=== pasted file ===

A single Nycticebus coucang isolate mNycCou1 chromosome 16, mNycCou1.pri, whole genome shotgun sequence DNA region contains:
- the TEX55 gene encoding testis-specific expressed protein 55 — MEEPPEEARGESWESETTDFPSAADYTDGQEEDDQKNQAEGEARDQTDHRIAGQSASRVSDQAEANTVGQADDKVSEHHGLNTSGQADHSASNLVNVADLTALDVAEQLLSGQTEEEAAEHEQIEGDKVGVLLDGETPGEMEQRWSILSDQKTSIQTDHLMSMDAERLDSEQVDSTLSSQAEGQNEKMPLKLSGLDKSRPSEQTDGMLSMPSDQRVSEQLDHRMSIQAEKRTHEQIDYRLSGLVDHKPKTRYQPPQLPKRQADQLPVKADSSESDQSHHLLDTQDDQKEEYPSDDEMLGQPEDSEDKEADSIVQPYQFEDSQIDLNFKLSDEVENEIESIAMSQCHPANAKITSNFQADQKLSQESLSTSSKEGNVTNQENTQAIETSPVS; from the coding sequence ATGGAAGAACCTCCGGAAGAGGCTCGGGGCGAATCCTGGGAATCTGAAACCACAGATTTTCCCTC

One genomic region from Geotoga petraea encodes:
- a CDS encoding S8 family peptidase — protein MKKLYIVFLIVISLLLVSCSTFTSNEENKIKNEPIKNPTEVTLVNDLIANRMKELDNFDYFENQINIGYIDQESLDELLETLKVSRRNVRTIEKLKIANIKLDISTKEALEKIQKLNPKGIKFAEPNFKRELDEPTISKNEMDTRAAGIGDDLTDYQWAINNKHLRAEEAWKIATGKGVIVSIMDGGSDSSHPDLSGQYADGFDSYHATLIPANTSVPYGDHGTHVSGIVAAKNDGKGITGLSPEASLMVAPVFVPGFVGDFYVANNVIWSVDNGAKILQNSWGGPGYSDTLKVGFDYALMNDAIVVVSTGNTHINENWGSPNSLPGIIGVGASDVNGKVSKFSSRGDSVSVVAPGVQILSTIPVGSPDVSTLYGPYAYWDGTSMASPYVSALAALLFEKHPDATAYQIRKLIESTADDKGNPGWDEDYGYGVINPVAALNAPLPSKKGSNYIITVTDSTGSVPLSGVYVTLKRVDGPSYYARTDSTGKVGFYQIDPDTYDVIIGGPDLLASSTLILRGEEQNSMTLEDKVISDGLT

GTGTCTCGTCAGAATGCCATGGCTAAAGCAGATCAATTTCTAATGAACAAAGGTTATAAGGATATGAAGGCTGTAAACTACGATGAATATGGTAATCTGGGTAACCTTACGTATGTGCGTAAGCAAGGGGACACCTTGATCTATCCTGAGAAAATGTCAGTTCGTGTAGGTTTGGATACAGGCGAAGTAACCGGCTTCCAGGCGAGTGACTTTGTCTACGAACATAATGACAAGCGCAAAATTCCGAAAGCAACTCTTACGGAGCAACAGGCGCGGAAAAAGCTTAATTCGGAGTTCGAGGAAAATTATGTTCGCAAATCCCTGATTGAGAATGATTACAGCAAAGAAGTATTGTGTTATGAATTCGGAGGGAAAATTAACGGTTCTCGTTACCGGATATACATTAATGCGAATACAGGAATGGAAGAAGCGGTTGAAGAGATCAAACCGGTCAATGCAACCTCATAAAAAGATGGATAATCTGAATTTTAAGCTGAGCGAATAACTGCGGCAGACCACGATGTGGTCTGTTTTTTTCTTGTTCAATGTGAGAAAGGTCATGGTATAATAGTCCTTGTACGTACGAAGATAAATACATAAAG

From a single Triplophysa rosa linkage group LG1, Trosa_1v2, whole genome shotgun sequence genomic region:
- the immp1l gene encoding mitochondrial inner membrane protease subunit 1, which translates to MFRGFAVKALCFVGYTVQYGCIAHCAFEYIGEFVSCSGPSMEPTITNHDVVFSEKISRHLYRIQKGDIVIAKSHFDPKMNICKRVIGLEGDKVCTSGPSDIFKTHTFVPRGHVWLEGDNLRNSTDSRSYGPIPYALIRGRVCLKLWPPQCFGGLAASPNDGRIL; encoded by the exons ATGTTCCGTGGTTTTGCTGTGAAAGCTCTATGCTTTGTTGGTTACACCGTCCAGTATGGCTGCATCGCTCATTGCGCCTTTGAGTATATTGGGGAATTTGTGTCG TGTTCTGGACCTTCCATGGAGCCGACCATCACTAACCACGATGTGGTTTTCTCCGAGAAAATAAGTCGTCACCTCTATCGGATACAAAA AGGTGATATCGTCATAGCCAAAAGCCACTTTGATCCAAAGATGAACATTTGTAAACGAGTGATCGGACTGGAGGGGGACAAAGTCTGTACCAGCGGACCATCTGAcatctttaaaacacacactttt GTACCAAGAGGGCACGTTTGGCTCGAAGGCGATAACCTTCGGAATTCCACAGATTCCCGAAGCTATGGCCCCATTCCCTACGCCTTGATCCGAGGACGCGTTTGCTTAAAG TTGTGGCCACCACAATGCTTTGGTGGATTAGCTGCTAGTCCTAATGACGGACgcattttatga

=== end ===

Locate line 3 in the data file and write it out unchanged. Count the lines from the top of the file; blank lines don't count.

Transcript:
One genomic region from Geotoga petraea encodes: